150 years ago on March 4, with General Sherman’s devastating march through Georgia accomplished, and General Grant’s siege of the Southern capitol drawing to a successful close, Abraham Lincoln took the presidential oath of office for a second time. That oath, “to preserve, protect and defend the Constitution of the United States,” had supplied the basis for Lincoln’s broad exercise of executive authority at the outbreak of war four years prior. In the late winter of 1865, that dismal scene had markedly changed.
With a promising military forecast and the Thirteenth Amendment’s passage through both Houses, Lincoln might have used the occasion to boast of his accomplishments. Instead, he sought a lasting testament to the anguish of our Civil War by confronting one of the deepest moral questions to stir man’s soul: Is God just? This question haunts us all at one time or another. For this reason, we too might learn something from Lincoln’s Second Inaugural Address, about ourselves and the limits of politics to satisfy our longing for ultimate justice. Lincoln’s argument in the Second Inaugural was not a pragmatic concession to the nation’s immediate needs, but a thoughtful, coherent, principled answer to the question of God’s relation to man, and the sort of action we may be expected to accomplish given that relation.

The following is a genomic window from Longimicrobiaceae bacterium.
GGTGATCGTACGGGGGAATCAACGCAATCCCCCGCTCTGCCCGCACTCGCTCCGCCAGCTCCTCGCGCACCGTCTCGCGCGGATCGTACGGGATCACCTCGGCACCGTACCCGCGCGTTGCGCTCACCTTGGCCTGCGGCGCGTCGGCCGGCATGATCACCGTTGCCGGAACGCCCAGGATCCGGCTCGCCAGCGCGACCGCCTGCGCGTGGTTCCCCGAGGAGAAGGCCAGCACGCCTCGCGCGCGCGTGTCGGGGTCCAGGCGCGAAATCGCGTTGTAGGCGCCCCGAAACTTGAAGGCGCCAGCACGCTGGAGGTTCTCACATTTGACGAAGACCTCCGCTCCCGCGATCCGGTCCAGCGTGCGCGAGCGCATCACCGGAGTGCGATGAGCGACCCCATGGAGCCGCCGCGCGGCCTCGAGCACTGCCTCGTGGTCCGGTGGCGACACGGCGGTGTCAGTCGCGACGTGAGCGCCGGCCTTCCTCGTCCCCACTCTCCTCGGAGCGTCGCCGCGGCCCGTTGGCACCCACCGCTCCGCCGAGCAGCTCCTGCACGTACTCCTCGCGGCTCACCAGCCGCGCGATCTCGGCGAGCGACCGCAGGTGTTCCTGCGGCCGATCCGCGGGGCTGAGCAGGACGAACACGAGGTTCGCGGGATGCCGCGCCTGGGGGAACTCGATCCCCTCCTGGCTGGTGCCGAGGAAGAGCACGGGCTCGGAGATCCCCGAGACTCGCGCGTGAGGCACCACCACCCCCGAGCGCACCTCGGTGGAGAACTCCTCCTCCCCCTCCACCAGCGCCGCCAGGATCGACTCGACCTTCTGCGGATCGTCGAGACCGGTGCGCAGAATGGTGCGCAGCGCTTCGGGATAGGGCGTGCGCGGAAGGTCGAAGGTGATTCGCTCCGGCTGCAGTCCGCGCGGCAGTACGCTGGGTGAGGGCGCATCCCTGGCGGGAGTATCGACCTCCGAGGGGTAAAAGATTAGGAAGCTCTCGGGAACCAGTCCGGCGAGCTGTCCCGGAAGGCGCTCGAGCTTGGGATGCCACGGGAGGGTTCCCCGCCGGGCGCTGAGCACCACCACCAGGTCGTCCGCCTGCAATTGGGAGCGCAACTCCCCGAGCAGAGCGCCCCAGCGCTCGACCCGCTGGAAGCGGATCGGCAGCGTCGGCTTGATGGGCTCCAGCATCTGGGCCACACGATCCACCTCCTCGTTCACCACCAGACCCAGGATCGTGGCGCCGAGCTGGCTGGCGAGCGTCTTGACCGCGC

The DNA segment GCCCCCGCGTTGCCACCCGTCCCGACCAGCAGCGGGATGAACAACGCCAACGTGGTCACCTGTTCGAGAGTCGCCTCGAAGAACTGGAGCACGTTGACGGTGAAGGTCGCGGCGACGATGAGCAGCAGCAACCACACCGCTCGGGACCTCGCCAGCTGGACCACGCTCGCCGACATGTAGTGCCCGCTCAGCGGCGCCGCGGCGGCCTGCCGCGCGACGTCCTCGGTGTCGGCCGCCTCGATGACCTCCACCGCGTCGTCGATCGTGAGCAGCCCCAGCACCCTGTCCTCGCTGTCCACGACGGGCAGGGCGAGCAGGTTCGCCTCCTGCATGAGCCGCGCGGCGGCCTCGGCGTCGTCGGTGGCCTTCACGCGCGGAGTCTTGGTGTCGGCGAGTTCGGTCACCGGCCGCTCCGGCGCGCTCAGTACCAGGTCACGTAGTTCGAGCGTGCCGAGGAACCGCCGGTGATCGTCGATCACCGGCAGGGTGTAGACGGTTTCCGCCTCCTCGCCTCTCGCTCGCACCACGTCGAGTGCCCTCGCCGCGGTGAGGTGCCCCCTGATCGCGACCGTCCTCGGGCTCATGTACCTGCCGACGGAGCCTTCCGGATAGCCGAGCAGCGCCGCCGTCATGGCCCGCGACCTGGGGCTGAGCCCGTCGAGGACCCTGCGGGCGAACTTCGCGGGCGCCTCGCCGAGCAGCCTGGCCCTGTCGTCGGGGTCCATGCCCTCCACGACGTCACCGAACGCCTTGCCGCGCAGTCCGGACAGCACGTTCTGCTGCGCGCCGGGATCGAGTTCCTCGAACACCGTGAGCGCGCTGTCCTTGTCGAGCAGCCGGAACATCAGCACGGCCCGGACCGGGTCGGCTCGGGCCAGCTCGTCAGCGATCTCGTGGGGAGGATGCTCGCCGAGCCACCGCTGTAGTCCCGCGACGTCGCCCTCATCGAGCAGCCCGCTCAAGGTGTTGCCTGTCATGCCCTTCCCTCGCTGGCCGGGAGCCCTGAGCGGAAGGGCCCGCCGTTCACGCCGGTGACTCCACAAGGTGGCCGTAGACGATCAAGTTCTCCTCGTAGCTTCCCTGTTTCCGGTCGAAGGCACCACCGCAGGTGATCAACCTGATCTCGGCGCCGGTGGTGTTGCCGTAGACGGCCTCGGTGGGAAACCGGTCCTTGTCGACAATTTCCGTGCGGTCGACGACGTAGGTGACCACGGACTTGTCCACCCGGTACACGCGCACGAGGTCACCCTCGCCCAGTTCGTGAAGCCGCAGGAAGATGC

A Defense of God in a Time of Devastation
Soon after delivering his Second Inaugural Address, Lincoln explained in a private correspondence that he intended his short speech to bring one fact of central importance to our attention: that “the Almighty has His own purposes.” Though we may shrink from this chilling reminder, for Lincoln it is an unavoidable conclusion given four years of brutal civil war.